The International Dissertation Research Fellowship (IDRF) Photo Competition is offered every year to IDRF recipients. Prizes are awarded for the best single photo, the best self-portrait, and best photo essay following a vote by IDRF fellows and staff. We are pleased to announce the winners of the 2018 competition:

Single Photo Competition

IDRF Fellows Pick

Satisfaction Measure Tumaco, Colombia
Catalina Vallejo: Policies of Satisfaction. A group of women victims of sexual violence enters the Pacific sea in Tumaco led by a government official from the Victims Unit to throw a rock into the water that symbolizes their pain. Members of the guerrilla, the paramilitary or state forces abused them in the context of the Colombian armed conflict. The official explains to the women that they are about to leave all their suffering behind through this symbolic act that is officially call the “Satisfaction Measure.” Photo taken August 2017 in Tumaco, Colombia.

Fellowships Office Pick

Road to Cortés
Amelia Frank-Vitale: Road to Cortés. While the Honduran government waited to announce presidential election results, exacerbating deep concerns about fraud, people across the country took to the streets. They shut down important highways, like this road that connects San Pedro Sula, the industrial capital, to Puerto Cortés, the busiest port in Central America. The protests were met with deadly repression by security forces. Eventually, despite evidence of fraud, the incumbent, Juan Orlando Hernandez, was declared the winner. Photo taken December 2017 in San Pedro Sula, Honduras.

Self Portrait Competition

IDRF Fellows Pick

Madrasa Class Zanzibar Tanzania
Caitlyn Bolton: Madrasa Class Ends. I was visiting an urban madrasa (Quranic school) in a poorer area of Zanzibar town with a local development organization that is hoping to improve madrasa pedagogy. The kids were shy at first, but not by the end. Photo taken December 2017 in Zanzibar, Tanzania.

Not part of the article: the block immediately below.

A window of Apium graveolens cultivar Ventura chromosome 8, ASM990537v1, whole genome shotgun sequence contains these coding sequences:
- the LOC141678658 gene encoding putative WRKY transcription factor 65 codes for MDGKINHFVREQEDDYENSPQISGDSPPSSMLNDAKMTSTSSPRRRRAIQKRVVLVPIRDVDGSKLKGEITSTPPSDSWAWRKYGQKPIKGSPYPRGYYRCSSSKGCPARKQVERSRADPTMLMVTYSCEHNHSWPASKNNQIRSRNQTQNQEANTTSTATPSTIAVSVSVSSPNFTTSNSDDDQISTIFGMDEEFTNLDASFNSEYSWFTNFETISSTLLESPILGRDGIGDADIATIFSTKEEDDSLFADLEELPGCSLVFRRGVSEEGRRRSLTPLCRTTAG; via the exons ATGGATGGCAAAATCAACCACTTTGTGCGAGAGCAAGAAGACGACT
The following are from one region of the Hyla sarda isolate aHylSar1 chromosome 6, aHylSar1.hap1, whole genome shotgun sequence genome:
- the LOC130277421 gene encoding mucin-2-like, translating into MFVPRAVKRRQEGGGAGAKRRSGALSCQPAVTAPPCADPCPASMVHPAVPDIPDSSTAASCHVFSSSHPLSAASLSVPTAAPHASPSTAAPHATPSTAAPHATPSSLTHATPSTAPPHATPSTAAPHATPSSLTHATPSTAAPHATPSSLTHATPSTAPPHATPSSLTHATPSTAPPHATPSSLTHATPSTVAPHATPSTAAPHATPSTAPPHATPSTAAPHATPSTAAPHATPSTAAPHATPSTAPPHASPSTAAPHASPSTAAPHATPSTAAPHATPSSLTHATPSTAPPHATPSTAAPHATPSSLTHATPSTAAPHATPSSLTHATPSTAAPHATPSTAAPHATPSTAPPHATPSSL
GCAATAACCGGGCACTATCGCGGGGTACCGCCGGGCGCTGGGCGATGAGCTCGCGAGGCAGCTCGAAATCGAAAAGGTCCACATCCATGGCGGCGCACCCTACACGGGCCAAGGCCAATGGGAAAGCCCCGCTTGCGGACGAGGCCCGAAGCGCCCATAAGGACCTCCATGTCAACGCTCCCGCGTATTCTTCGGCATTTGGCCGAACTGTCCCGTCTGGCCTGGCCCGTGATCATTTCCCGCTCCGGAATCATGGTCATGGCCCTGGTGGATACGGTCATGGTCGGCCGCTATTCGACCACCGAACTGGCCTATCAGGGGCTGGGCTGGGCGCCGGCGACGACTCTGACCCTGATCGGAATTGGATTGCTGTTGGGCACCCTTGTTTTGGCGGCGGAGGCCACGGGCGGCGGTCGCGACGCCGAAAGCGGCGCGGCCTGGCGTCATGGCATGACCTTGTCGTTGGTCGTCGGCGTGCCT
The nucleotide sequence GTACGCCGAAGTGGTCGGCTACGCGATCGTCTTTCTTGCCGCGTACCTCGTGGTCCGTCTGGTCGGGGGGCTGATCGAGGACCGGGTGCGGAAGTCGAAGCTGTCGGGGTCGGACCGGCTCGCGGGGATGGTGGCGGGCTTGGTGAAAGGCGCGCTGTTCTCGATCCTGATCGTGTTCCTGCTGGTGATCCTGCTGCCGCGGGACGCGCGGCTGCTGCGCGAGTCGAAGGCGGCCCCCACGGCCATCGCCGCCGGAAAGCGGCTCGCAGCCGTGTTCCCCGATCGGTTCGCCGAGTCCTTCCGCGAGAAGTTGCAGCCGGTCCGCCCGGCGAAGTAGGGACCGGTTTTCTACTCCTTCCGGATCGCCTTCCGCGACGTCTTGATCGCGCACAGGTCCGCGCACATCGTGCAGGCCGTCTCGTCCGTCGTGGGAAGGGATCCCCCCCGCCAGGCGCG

Fellowships Office Pick

Sawu, Indonesia
Gillian Bogart: Seashell Salt Walkabout. On Sawu, one of Indonesia’s Lesser Sunda Islands, salt is made in giant clam shells at the edge of the sea. Some of these shells have been in place for centuries, predating Dutch colonial invasion. The salt, sea water that crystallizes under the hot sun, is used for household consumption, food preservation, and exchange. Photo taken November 2017 in Sawu, Indonesia.

Photo Essay Competition

IDRF Fellows Pick: Dean Chahim

Fellowships Office Pick: Ognjen Kojanic

Video Submission

Nerve V. Macaspac

In a global era when most wars are no longer fought between states, how do people make peace amid wars between state and non-state actors? In the Philippines, indigenous peoples of Sagada declared their community as a “peace zone” in 1988 and banned the entry of the military and New People’s Army (NPA), a non-state armed group waging the world’s longest communist insurgency. Existing research on peace zones identifies Sagada as a “best practice” model for other countries. For 30 years, the indigenous community of Sagada has effectively refused military and NPA presence, and prevented conflict-related civilian deaths and displacement. In my research I study the kinds of work required from civilian communities in making peace beyond the purview of the state. At stake in this project is a reconceptualization of peace beyond its dominant definition as the absence of violence, and peacebuilding as a state and technical project of conflict transformation. Rather than taking for granted the work that communities do in protecting their own lives, my research investigates how they imagine, enact and legitimize peace amid war. I use the term “insurgent peace” to foreground a renewed understanding of peace as dynamic socio-spatial and temporal processes through which civilians collectively refuse war, protect their own lives, and transform their political relationships to competing structures of power as a party equally affected by war.

Video taken on Apr 10, 2018 in Sagada, Philippines.

Previous photo competitions:  2017, 2016, 2015, 2014

Feature Image Credit: Catalina Vallejo